Kendall Horst of Lancaster Aero took on the job with confidence, enthusiasm, and swagger. Horst is an experienced GA pilot, A&P mechanic, and a second-generation AOPA member.
“I’ve followed numerous AOPA sweepstakes projects over the years, and I’ve often thought about taking part in one,” he said. “We’ve painted lots of RVs, and I knew we could do a great job on this one. We wanted to show off the very best work that our team is capable of, and I think we’ve done that. I’m very proud of the result.”
The red, black, and gold scheme presented many challenges for painters.
The lustrous red paint cost $900 a gallon and required multiple coats. The black and gold patterns were intricate. And the Lancaster Aero team applied two clearcoats, which required a great deal of additional treatment and sanding. The result was jaw dropping, especially for those who had known the airplane as a flying yellow billboard with vinyl logos, text, and symbols.
It was almost impossible to believe this was the same aircraft.
In addition to the obvious change in appearance, Lancaster Aero made many behind-the-scenes improvements. The doors used to be a weak point, and now they close like bank vaults. The overhead ventilation system was enhanced with an oversized air scoop on the left side of the fuselage, and moderate rain outside the aircraft no longer means light rain inside. The cracked fiberglass is properly and permanently repaired.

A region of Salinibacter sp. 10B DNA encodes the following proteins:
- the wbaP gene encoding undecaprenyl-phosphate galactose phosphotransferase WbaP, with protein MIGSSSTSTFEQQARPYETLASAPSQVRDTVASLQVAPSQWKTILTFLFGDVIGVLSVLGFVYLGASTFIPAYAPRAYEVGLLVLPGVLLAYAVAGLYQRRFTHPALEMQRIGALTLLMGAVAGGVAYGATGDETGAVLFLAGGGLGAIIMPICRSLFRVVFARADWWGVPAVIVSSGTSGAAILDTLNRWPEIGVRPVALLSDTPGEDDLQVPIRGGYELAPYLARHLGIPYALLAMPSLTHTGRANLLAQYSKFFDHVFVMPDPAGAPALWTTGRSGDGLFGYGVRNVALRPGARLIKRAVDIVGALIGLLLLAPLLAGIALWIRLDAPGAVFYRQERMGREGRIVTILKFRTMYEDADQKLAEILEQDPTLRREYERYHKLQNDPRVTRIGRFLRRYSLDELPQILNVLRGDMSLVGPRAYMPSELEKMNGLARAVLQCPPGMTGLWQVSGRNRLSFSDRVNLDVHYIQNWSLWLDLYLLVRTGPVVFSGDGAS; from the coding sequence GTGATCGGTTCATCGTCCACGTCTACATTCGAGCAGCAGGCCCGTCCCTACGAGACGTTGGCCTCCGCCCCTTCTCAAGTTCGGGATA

“Our team put a great deal of effort into it,” Horst said, “and their attention to detail really shows.”
The Sweeps RV–10 is an excellent performer in flight. It contains all the best attributes of Van’s Aircraft designs: light weight, mechanical simplicity, precise yet forgiving handling qualities, and a broad speed range. It’s shown off its real-world performance by besting a Cirrus SR22 and Cessna 182T Skylane in head-to-head fly-offs (See “Fly-Off: Four-Seat Faceoff,” December 2019 AOPA Pilot, and “Fly-Off: RV–10 Versus SR22,” June 2020 AOPA Pilot). And the safety and situational awareness its avionics provide have been demonstrated in low IFR conditions.
Even with a pandemic-limited travel schedule, the Sweeps RV–10 has shown its versatility and efficiency during flights through some of the world’s busiest airspace over New York City and Washington, D.C. It’s been to remote areas with turf airstrips, and it’s covered long distances at altitudes up to 17,000 feet. It’s been flown and evaluated by a range of expert pilots with vast experience levels, and everyone who’s been in the left seat agrees that the AOPA Sweepstakes winner will get a stunning airplane.
The cancellation of so many aviation gatherings this year has meant that few AOPA members have been able to see their finished Sweeps RV–10 in person. The excellent photography and video in AOPA media channels depict it well, but it can’t replace breathing in the new car smell of the leather interior, seeing the panel light up, or running your fingers over the mirror-smooth paint.
Whoever flies this airplane in the future will benefit from the craftsmen who gave of themselves for this project. They’re perfectionists, and it’s no exaggeration to say that they sweated and bled to make the Sweeps RV–10 the best it can be. Their talent, skill, and dedication represent the very best of our aviation community.
Wherever this airplane flies, it takes the contributions of these exceptional craftsmen with it. They held nothing back. No detail was too small.
They imbued it with quality. They gave it their all.